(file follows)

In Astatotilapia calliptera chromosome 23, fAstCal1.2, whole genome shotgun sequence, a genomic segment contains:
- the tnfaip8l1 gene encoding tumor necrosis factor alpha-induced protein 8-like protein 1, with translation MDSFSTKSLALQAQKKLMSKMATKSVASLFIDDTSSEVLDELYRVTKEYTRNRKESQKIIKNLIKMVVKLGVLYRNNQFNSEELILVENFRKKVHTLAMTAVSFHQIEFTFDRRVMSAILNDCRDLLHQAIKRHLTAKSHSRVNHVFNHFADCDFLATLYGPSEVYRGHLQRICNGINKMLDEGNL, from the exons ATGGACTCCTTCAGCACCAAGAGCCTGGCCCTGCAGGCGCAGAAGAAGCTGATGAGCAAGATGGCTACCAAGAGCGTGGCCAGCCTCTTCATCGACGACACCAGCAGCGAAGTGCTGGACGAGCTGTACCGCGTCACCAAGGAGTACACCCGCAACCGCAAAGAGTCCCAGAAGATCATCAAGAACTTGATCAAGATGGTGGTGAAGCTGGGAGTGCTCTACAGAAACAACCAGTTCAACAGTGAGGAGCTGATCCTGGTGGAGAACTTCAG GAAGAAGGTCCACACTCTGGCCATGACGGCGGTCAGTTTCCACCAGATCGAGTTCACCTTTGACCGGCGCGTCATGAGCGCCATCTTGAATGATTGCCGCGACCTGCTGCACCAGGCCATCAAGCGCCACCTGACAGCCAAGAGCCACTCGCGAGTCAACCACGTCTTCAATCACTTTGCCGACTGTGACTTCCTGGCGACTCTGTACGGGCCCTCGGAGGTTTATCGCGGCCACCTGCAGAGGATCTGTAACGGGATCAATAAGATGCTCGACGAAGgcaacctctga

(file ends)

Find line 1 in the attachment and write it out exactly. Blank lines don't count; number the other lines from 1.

In Astatotilapia calliptera chromosome 23, fAstCal1.2, whole genome shotgun sequence, a genomic segment contains: